Endel asked the attendees a question that has been on his mind for some time.
“What if we could take Missouri strength, and our southern partners from elsewhere, and press up north, and then east and west to reenter into all of these areas?” he said. “What could possibly happen? The needs are tremendous.”
The vision tour continued up I-29 to Sioux Falls, where it heard from Jonathan Land, who recently planted Connection Church in a public school in the area. He used nine block parties this summer to make contact with 2,200 people who registered for the events and he is seeing a slow but steady increase in attendance at his church. They have had as high as fifty attendees, but much work is left to be done.
Jon Merchant runs Next Door Ministries in Sioux Falls and he explained how his organization goes into mobile home parks to help renovate them while building relationships so they can share the G
ospel. Since many are skeptical about church, he said they won’t walk into one, so he’s taking the church to them – setting up a network of home churches right there in the mobile home community.
“Bible … they don’t know what that is,” Merchant said. “Church … they don’t know what that is. But they ask a lot of questions about God and spiritual things, so the door is open there.”
Pastor Brent McNeal spoke about starting a Bible study in 2012 in Moorhead, Minnesota, and how that eventually led to Sojourn Church – the only SBC church in the city. They have since baptized two people, one of whom shared the Gospel with two high school friends who placed their faith in Christ.
Pastor Tim Brown from Life Church in Fargo, N.D., spoke about the importance of his congregation embracing missionary status at work, school and play. The church is a year old. Brown says they are reaching the dechurched, the detached and the hurting, saying that’s a good description of the twenty-five people who already attend.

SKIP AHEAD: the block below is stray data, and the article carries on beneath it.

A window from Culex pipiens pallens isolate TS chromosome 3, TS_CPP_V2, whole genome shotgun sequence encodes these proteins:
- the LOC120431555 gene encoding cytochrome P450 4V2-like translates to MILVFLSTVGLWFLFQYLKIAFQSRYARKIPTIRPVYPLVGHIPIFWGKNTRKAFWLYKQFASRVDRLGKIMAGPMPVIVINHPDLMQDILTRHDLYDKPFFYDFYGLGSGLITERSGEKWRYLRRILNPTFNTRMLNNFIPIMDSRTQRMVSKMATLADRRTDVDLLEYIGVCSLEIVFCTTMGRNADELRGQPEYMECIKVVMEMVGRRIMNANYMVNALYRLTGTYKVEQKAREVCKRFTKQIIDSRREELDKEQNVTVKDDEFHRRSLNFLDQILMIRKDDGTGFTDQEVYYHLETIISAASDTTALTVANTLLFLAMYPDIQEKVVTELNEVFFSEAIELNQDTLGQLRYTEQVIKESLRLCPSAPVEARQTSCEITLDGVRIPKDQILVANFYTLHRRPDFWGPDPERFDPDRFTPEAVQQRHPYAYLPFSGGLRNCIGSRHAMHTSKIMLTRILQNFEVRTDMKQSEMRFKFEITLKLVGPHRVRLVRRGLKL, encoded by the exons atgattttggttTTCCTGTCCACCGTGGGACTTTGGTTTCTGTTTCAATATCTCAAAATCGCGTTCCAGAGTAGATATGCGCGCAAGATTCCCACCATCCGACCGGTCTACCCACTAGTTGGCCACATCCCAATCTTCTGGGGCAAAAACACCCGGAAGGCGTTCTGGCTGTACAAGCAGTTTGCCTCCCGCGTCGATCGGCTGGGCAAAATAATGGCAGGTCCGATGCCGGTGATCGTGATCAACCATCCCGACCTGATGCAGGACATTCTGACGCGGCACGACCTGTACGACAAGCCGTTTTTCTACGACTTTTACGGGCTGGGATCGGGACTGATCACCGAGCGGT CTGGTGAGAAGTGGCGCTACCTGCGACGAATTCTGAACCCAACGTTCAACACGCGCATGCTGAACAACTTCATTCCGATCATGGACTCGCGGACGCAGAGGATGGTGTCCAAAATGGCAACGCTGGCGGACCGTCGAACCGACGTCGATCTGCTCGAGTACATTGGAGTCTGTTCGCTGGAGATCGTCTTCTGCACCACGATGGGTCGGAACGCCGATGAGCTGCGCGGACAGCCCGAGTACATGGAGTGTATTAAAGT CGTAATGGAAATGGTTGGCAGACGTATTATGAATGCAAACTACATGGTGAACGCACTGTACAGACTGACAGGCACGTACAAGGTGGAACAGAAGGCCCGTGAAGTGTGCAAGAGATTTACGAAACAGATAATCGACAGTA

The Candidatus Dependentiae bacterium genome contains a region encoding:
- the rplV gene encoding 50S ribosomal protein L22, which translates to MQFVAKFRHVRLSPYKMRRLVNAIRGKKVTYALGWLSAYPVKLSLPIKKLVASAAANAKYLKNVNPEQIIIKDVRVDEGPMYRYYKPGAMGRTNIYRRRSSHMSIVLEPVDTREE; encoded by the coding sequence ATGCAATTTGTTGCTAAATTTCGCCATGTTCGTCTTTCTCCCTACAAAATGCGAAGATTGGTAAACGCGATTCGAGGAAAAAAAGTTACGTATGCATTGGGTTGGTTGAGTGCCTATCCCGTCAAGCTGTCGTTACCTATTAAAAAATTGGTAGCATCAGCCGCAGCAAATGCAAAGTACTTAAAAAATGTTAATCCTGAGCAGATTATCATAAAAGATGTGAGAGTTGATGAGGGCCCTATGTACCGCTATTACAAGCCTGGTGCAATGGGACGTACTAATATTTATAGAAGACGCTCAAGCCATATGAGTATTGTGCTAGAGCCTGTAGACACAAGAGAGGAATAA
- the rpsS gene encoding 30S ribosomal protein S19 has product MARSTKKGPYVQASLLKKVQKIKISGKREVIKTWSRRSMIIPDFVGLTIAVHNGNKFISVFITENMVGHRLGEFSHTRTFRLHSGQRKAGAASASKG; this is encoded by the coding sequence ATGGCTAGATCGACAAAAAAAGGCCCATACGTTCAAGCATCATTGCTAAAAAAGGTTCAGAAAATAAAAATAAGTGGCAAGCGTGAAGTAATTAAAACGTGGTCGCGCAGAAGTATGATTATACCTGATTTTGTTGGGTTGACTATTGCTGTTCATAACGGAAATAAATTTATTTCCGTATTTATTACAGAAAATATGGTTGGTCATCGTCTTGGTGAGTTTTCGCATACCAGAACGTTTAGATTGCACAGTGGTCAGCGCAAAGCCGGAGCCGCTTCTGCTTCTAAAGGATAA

Pastor Rod Giesbrecht of Tabor Baptist Church in Winnipeg has about 20 attendees on a good Sunday, half of whom are elderly. The other half are international students with varying religious backgrounds. But even a small church like Tabor is making a difference.
They are working with a church planter who is reaching out to the 12,000 Punjabi Sikhs in the area. Sikhism is a monotheistic religion, with a blend of Buddhism and the Muslim faith. After offering eye clinics for the Sikh population as well as reaching out to them through an ESL program, they are beginning to be open to hearing about Jesus.
In Sioux City, the vision tour stopped at Southern Hills Baptist Church where attendees heard about plans to implement a program called Life Changers, a twist on Word Changers, that will be spearheaded in Sioux City next June with the hope of serving and engaging the community for Christ. And they learned about a new plant in town called Redemption Hill Church that is just about to launch.
The spiritual needs in the upper Midwest are great, but the underlying message of the tour was clear – we serve an even greater God, who can and does meet needs through his church. HIS wants to make those needs known so prospective partnering churches can get involved with prayer support, short-term mission teams and financial support. And, of course, they are praying for more plants along the corridor.
HIS coordinator Jeffrey Chavez summarized the historic cooperative effort this way.
“These pastors and church planters are similar to soldiers who are out there on the battle field,” Chavez told The Pathway. “They are fighting these battles at the forefront and we are going to be their support group.”
For more information about the
Heartland Interstate Strategy
go to: mobaptist.org/partnership-missions/his
This article originally appeared in The Pathway (mbcpathway.com), newsjournal of the Missouri Baptist Convention. Lee Warren is a contributing writer for The Pathway.